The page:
The Competition and Markets Authority has released the full wording on its decision to give the go-ahead to ZPG’s acquisition of Expert Agent.
The deal was called in to ensure there were no uncompetitive overlaps involving ZPG subsidiary Property Software Group. The CMA gave the in-principle go ahead to the deal - which it calls a merger - a month ago, but has only just released its background thinking on the decision.
The authority says it tested whether the merger could give rise to “horizontal unilateral effects” in the supply of customer relationship management software within the property and agency industries.
The CMA analysed shares of supply based on revenues, examined estate agent branch penetration, assessed the relative growth rate of the two companies and their main rivals, and conducted a qualitative and quantitative analysis of the closeness of competition.
In a statement, the CMA says that it found “a sufficient number of credible and effective CRM property software alternatives would continue to compete with the merged entity. Almost all these suppliers offer cloud-based and integrated single platform solutions, allowing estate agents to organise sales, lettings, and property management together in one package.”
This include the two companies‘ main rivals in this field, namely Reapit, Dezrez, VTUK, PropCo, CML, Qube (Aspasia), LetMC, Thesaurus, Estates IT, and 10ninety. The CMA also found that there are over 30 other CRM property software providers that compete to some extent at least.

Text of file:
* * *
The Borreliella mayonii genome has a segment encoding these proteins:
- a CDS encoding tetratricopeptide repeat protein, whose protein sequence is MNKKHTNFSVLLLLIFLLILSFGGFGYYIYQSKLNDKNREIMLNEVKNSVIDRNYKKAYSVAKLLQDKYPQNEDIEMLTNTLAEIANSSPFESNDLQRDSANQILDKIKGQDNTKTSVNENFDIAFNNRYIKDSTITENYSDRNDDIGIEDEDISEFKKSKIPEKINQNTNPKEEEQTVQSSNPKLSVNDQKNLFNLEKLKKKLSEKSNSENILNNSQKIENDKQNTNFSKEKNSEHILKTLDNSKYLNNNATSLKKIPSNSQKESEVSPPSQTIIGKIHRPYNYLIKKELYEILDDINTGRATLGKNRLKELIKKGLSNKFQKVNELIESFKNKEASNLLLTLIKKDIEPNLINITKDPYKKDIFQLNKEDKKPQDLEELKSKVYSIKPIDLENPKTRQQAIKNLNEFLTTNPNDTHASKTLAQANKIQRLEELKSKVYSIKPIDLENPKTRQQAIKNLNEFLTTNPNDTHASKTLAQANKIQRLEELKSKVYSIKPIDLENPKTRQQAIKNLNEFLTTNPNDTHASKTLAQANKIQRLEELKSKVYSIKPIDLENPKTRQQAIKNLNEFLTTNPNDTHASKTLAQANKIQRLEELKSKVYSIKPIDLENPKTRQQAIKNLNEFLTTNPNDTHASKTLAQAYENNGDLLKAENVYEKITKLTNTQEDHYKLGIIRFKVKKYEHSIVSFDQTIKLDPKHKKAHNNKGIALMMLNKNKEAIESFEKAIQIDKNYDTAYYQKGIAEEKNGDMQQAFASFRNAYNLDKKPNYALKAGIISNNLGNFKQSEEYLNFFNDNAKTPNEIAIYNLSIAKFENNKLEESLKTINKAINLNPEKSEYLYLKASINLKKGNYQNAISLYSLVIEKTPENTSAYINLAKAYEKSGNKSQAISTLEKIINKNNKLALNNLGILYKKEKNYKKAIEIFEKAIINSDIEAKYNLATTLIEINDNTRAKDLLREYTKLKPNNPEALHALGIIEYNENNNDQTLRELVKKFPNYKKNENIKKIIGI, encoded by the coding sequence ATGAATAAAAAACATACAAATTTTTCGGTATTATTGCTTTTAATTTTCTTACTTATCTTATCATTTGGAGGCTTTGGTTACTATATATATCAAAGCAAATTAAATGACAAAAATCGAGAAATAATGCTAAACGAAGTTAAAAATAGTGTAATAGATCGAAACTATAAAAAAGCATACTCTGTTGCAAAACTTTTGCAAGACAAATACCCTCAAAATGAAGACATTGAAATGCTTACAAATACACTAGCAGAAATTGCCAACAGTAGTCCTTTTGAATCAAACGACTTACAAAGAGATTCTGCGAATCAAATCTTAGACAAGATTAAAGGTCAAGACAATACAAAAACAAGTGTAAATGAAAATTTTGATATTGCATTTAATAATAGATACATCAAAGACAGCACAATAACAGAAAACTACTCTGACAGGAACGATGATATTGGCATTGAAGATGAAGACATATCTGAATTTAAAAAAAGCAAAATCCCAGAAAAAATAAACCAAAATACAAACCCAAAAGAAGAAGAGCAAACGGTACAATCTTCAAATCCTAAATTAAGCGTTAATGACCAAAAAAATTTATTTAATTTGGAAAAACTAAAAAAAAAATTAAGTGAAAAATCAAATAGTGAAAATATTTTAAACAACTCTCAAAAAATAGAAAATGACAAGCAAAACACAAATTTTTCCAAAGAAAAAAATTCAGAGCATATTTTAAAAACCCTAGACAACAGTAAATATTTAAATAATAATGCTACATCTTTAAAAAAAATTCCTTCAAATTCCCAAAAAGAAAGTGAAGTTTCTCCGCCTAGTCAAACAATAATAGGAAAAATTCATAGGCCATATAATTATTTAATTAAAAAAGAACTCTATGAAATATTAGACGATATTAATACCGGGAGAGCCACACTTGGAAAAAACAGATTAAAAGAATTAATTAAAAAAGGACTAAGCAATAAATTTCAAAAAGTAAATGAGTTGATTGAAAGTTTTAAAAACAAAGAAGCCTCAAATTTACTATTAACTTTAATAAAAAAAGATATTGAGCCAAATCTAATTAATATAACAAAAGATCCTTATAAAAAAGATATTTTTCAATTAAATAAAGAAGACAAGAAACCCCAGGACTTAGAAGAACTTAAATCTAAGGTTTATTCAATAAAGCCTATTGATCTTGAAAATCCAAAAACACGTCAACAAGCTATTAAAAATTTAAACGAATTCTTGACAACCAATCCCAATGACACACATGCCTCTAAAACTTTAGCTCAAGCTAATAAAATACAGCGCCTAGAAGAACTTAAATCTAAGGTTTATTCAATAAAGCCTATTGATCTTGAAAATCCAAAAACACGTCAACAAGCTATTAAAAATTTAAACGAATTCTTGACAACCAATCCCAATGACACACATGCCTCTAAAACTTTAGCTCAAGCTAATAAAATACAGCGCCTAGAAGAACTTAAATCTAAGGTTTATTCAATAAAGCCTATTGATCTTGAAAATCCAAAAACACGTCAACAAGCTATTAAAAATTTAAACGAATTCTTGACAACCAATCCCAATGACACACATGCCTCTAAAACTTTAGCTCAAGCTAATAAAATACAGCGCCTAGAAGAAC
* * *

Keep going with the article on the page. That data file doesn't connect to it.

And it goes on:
The CMA also found that the ZPG/PSG and Expert Agent offerings were somewhat differentiated.
“PSG provides a more expensive and customisable software package, while Expert Agent provides a cheaper ‘no frills’ offer particularly targeted at smaller estate agents” concluded the authority.
“The CMA therefore believes that the merger does not give rise to a realistic prospect of a substantial lessening of competition as a result of horizontal unilateral effects in the supply of CRM property software.”
The CMA also analysed whether the merger could give rise to so-called “vertical effects” in terms of its relationship with property portals, with the authority examining whether the merged entity could degrade the quality of the upload feed to rival property portals such as Rightmove or OnTheMarket.
The authority’s statement concludes: “The CMA found that the merged entity would not have the ability to engage in such a strategy: the large number of credible upload alternatives remaining post-merger would render such a strategy unfeasible.”